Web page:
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Smitherman pushes 'affordable' transit

10-Year Expansion

By Natalie Alcoba

Mayoral candidate George Smitherman unveiled a transportation plan to speed up construction of the Spadina subway extension, extend light rail transit and do more tunneling underground, without imposing road tolls.

The ambitious “but affordable” 10-year expansion comes with a $7-billion price tag for the city, which Mr. Smitherman proposes to finance through public-private partnerships in which the city borrows the money, and pays it back once the lines are complete.

His map would connect Downsview and Sheppard stations with a subway, convert the Scarborough RT into an above-ground subway, and extend the Bloor line to Sherway Gardens, in Etobicoke, by 2020.

Mr. Smitherman wants to speed up the Spadina subway extension so that it’s complete in time for the PanAM games in 2015, and extend the Sheppard LRT to the new Aquatics Centre and U of T Scarborough campus. He would complete the Queen’s Quay Waterfront LRT by 2015, and push the Eglinton Crosstown LRT slightly further west, so it meets the proposed Air Rail Link station in Weston. He would also extend the Finch LRT, which is supposed to be complete by 2020, to Woodbine.

The Smitherman plan modifies the so-called “Transit City” routes, bringing the total cost to about $17.4-billion. He said more than $10-billion has already been committed by the province, the federal government and the city.

“You can’t shrink your way to greatness,” Mr. Smitherman told reporters during a fund-raising luncheon at the Metro Toronto Convention. He proposed earmarking the gas tax, dividends from Toronto Hydro, the parking authority and fees generated through “transit-enabled development” in order to pay off debt incurred to build the transit.

“The reality is that we are in the last gasps, living out a circumstance on the backbone of an infrastructure built when I was an itty bitty baby, and it’s time to take bold steps forward to get the city moving again,” he said.

Mr. Smitherman promised to reduce the vehicle registration tax, physically separate existing bike lanes with curbs, and better organize roadwork. He also proposed letting seniors ride the subway for free from Monday to Friday, from 10 a.m. to 2 p.m.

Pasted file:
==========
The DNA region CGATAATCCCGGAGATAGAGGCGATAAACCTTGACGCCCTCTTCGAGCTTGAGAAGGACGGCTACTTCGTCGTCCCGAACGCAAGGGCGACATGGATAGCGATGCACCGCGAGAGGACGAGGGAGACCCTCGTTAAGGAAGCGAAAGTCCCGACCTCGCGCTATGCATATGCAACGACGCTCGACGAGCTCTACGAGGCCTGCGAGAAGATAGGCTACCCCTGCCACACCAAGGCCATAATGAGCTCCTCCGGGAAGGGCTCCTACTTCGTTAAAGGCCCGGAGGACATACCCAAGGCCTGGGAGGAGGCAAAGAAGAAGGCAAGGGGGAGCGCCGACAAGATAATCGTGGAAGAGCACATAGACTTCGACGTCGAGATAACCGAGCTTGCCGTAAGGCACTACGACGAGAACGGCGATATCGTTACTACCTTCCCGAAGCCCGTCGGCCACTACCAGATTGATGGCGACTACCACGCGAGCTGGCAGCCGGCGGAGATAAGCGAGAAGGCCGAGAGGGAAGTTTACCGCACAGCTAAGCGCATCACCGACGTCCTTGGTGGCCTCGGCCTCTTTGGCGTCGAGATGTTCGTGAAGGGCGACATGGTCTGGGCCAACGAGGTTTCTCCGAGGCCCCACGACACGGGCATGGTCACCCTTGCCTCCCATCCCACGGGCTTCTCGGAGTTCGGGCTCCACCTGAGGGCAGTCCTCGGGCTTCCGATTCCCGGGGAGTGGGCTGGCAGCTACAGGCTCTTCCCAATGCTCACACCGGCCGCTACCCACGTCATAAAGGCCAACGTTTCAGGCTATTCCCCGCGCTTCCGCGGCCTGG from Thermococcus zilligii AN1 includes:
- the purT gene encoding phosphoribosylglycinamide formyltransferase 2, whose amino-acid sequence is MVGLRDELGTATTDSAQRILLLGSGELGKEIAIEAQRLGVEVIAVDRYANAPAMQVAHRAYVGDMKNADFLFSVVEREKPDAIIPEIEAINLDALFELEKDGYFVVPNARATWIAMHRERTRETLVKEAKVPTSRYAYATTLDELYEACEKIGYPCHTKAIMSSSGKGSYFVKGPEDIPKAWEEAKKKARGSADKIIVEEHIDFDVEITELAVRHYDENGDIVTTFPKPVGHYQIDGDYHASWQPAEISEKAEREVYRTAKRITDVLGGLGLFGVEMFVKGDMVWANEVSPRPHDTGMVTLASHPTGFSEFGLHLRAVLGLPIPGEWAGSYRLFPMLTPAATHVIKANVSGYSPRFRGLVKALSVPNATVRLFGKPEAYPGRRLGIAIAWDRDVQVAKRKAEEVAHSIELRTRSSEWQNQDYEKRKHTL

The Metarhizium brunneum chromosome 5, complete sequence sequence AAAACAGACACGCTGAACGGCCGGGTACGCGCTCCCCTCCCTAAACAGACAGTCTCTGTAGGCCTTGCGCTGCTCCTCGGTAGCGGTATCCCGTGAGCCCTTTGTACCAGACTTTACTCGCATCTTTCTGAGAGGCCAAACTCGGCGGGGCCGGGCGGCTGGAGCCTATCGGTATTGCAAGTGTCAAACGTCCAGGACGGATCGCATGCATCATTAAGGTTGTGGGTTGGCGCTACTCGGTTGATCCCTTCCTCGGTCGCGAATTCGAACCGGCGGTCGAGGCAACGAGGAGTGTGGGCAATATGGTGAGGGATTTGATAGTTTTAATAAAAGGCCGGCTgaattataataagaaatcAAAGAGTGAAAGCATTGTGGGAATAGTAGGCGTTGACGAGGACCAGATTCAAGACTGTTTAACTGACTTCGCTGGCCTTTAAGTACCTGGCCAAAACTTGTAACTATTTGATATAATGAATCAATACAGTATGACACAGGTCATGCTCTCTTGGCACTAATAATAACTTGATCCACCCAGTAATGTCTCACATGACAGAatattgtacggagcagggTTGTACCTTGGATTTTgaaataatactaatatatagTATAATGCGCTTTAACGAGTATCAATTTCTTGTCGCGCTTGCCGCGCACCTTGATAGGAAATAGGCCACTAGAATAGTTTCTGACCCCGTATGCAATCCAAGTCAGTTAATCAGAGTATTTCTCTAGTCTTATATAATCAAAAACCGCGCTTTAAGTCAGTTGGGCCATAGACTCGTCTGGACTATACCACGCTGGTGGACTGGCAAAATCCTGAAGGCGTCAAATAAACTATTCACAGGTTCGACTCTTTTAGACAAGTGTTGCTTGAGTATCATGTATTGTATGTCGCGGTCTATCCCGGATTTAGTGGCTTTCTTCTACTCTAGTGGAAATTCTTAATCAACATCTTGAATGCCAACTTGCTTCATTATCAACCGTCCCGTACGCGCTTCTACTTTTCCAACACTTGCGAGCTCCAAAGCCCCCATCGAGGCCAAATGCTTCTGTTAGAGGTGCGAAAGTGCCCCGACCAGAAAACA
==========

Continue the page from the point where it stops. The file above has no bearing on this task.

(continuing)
Rival candidates tore into the numbers behind the plan, saying Mr. Smitherman either doesn’t have a plan, or appears to be spending money twice.

Rocco Rossi, who has proposed selling off Toronto Hydro to reduce the city’s debt and free up money to build two kilometres of subway a year, dismissed his rival’s plan as a dream.

“Mr. Smitherman is asking you, in essence, to trust him with a $7-billion mortgage,” he said. “Torontonians don’t want the kind of continuous dreaming that has led to the kind of problems that we currently have: a $3-billion debt at the city, and serious structural deficit problems,” he said. The city spends about $450-million to service its debt.

“We all know that debt is an issue in Toronto,” said Deputy Mayor Joe Pantalone. Mr. Pantalone said all of the money Mr. Smitherman wants to tap to pay for more transit is already being spent on other things. The gas tax goes to the TTC and roads, and the dividends from the Toronto Parking Authority goes to general city coffers.

Rob Ford, who was the only candidate mentioned by name in Mr. Smitherman’s speech, attacked a plan that preserved much of the “Transit City” lines. “People want subways, not streetcars. This proposal won’t make any real impact on the transit needs of anyone not living near an existing subway line,” he said in a statement.

Mr. Smitherman said he will present a fiscal plan by the fall that details how the math adds up.




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